It’s a puzzle that all of us are trying to work and it appears that a vital piece is missing. The puzzle is how many people have been tested and how many of those tested are positive for COVID-19 in Madison County. The missing link is the numbers being reported on the Arkansas Department of Health’s website and the passing along of that information by county officials to county residents.

The Record has confirmed two positive COVID-19 tests in Madison County. However, the ADH’s website is still showing just one. Two weeks ago, on April 8, Madison County recorded its first positive test for COVID-19 on the department’s website. The person who tested positive is Mirna Marquez, who has recovered and was released from the hospital this week. Two days after the first positive test was reported, a Meadowview Health and Rehab resident tested positive.

As of Monday, the AHD’s website shows only 62 negative tests being conducted in Madison County. Those numbers don’t add up. Madison County Medical Group had tested between 35 and 40 people and all tests had come back negative. Boston Mountain Medical Group has tested 38 patients, all of those tests also have come back negative. After the positive test at Meadowview, the facility tested the remaining residents and all employees. All but one test came back negative. The one outstanding test was lost and the person was being retested. Approximately 70 to 80 residents and employees at Meadowview were tested through an outside lab. 

It appears that far more residents in Madison County have been tested than the numbers on the ADH’s website show. Thank goodness for our local medical facilities who have remained in contact with us so that we can let county residents know the number of tests being performed and how many are positive. But, we’re also wondering if there are more cases of COVID-19 positive tests that we don’t know about. Even if a person tests positive in another county, the result is reflected in the county where the resident resides, not where the test is performed.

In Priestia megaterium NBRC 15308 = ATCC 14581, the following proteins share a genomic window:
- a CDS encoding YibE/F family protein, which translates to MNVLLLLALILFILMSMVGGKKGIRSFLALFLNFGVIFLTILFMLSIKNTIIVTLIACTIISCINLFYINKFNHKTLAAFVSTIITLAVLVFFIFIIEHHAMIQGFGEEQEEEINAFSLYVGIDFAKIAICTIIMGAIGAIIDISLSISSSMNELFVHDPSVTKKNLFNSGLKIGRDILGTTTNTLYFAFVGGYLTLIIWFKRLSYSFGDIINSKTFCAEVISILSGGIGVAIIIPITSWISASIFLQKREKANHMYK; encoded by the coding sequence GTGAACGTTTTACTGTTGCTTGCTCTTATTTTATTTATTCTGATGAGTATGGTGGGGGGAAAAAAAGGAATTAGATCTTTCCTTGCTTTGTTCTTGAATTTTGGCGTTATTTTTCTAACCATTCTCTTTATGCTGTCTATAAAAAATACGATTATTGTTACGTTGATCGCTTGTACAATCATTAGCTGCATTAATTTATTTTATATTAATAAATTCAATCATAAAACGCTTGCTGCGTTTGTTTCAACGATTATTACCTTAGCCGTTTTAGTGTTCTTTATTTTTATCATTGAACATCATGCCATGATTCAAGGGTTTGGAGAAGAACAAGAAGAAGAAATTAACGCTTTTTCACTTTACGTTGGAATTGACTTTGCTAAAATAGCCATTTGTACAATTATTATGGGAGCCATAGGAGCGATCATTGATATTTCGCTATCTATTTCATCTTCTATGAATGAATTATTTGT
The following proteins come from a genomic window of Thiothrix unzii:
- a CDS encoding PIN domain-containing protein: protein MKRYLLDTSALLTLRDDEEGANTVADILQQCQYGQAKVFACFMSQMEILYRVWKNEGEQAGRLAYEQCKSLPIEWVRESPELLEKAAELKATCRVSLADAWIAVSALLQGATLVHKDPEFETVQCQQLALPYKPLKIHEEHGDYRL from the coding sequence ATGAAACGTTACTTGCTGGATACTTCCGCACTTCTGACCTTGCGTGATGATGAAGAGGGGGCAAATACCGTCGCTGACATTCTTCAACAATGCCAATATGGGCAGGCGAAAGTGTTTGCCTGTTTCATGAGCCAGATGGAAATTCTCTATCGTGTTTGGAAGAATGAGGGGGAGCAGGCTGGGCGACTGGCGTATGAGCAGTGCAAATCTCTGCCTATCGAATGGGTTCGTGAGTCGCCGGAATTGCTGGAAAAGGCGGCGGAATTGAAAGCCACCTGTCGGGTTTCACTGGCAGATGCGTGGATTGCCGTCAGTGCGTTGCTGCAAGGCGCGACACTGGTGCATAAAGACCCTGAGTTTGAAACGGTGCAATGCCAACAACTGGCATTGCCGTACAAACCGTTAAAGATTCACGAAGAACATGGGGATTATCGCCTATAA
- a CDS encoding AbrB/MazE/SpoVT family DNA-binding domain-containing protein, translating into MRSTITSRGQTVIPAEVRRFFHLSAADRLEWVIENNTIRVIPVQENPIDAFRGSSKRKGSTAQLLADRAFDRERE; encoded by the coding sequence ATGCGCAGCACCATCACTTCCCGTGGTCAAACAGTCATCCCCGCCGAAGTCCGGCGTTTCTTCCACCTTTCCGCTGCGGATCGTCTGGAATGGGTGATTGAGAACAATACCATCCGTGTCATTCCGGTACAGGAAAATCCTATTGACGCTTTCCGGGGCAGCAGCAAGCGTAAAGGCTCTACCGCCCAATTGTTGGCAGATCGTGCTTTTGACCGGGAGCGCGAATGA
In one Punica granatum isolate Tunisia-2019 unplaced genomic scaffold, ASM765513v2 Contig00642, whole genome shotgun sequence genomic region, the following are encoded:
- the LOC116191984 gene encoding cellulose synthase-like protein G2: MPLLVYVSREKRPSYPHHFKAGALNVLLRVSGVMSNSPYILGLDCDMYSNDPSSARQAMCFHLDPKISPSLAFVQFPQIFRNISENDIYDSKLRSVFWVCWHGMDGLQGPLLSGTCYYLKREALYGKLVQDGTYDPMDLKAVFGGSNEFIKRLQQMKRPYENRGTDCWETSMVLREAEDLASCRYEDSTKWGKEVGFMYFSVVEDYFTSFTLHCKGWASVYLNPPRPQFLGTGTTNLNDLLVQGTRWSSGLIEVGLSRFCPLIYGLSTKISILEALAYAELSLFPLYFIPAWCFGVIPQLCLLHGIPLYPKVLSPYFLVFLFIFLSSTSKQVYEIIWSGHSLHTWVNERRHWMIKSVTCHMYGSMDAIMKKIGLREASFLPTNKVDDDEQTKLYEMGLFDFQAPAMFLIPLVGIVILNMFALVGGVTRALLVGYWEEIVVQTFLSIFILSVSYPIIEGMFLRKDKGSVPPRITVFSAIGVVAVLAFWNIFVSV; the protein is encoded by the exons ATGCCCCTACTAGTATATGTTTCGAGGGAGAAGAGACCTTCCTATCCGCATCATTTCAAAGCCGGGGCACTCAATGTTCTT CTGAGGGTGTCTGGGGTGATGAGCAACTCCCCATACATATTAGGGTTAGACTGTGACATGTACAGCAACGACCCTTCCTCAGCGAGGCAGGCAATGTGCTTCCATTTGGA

County Judge Frank Weaver said he was contacted by the ADH about the first case – the one that was reported April 8 – but hasn’t been in contact with the department since that time. 

Testing is important but letting county residents know what is going on in their county is just as important. Part of stopping the spread of the virus is through social distancing, testing and if the test is positive, then through contact tracing. Judge Weaver said he didn’t know anything about the procedure that was being used in the county for contact tracing. When he was informed about the first case, he said he was not provided anything about the person testing positive. 

The lack of accurate information on the website might lead one to think that Madison County is not being affected by the novel coronavirus and encourage people to let their guards down. 

On Monday, Dr. Nate Smith, director and state health officer of the ADH, announced that 1,923 residents had tested positive for COVID-19 and 42 people had died from it. He also acknowledged that the test results were coming back faster and he encouraged those with symptoms to get tested. But, that third critical step is still missing, informing the county’s citizens. As the country moves closer to “opening up” and as the state proceeds to lessening restrictions on May 4, letting county residents know the number of people diagnosed with coronavirus and whether or not enough testing has been done is imperative.